Olmert celebrates corruption acquittals
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Olmert celebrates corruption acquittals

FORMER Israeli prime minister Ehud Olmert was jubilant on Tuesday, as a Jerusalem court cleared him of the main corruption charges that forced him out of office four years ago.

He was acquitted of illegally accepting money from Jewish-American businessman Morris Talansky, who claimed to have given him envelopes with many thousands of dollars in cash. The court also acquitted him of double billing Jewish organisations for trips abroad.

His former aide Shula Zaken was found guilty of fraud and breach of trust in connection to this charge, but judges said they could not prove beyond “reasonable doubt” that Olmert was aware of the accounting procedure.

As Olmert acknowledged after hearing the verdict, the claims against him had gripped the nation when they became public back in 2008.

“Four years ago, all of Israel’s media outlets were filled with reports of envelopes of cash,” he told reporters.

“There were no envelopes of cash. None. In the court house, it was determined once and for all, that there are no envelopes of cash.”

But the court found Olmert guilty of a third charge, breach of trust. It reached the conclusion that there had been “a conflict between his personal commitment to this man and his public responsibilities” during his stint as Minister of Industry, Trade and Labour from 2003 to 2005, when he steered clients of a close associate towards contracts and job appointments.

Some legal experts were taken aback by Olmert’s delight.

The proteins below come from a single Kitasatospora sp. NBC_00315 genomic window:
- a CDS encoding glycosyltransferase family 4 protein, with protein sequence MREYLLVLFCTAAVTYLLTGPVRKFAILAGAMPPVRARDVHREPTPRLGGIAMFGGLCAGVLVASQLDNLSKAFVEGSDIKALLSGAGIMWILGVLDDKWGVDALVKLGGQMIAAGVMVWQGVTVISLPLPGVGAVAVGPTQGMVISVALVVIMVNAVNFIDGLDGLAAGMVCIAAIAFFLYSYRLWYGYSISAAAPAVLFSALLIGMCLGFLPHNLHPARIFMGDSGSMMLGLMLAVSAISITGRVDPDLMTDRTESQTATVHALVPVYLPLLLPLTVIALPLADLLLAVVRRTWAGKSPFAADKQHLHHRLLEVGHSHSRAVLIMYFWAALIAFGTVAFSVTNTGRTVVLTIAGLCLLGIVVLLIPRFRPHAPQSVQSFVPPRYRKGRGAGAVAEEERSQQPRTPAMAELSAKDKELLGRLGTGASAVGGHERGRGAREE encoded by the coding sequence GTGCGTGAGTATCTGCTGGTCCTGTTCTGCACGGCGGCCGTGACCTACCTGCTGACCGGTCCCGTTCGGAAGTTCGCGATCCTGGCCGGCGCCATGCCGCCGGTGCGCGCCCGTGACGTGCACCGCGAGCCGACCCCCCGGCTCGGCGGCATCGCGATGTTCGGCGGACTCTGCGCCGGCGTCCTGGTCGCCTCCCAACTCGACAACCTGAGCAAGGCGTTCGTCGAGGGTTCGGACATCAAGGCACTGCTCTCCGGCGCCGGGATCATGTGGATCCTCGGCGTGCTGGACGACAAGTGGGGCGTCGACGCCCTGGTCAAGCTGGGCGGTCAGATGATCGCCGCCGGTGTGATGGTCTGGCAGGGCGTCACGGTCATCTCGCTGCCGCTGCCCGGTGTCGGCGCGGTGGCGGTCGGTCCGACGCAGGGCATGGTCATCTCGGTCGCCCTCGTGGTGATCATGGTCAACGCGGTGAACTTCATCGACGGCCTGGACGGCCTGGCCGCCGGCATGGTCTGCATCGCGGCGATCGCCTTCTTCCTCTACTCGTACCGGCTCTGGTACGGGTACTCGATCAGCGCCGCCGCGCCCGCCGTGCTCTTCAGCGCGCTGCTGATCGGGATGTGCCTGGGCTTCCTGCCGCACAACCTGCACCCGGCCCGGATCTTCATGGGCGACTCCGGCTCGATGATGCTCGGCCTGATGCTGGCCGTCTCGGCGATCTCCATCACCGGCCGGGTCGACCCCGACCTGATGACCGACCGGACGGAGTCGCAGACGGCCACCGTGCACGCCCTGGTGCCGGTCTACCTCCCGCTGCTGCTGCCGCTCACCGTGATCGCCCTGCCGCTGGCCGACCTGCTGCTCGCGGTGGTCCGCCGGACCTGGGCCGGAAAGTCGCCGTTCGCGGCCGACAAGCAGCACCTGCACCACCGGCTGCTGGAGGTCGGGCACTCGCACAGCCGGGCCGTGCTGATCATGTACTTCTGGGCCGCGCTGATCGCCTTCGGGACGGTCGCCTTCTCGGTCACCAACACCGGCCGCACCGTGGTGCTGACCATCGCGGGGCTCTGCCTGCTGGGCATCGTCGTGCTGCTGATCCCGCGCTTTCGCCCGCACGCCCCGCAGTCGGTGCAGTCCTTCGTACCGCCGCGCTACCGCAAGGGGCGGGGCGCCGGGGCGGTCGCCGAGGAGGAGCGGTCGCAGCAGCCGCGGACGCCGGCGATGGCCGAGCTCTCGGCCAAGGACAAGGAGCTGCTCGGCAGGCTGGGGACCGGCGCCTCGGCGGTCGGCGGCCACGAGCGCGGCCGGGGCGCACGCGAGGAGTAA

“It is unseemly the way in which Olmert and his defenders are celebrating, jumping on the prosecution, and generally claiming a victory,” Michael Partem, vice-chairman of the Movement for Quality Government in Israel, told The AJN.

“I understand that Olmert desires to put the best possible spin on it, but he was convicted of one serious charge.”

As well as facing a sentence for breach of trust, which could involve prison time, Olmert faces a separate trial for allegedly accepting bribes to fast-track the Holyland residential complex in Jerusalem when he was mayor of the city in the 1990s.

He is standing trial with a dozen other individuals and three companies. Tuesday’s verdict is “not a clean bill of health by any means”, said Partem.

But as far as Olmert’s supporters are concerned, the worst accusations and those that led to the abrupt end of his tenure as prime minister have been dismissed, and the State Prosecutor’s Office, which initiated them, has embarrassed itself.

“The state prosecutor not only has to quit, he has to commit suicide,” his friend Amnon Dankner told Israeli television channels.

And Olmert himself has already hinted at a political comeback. “This is not the last you will hear from me in the next few days,” he said.

REPORT by Nathan Jeffay in Jerusalem

PHOTO of Ehud Olmert

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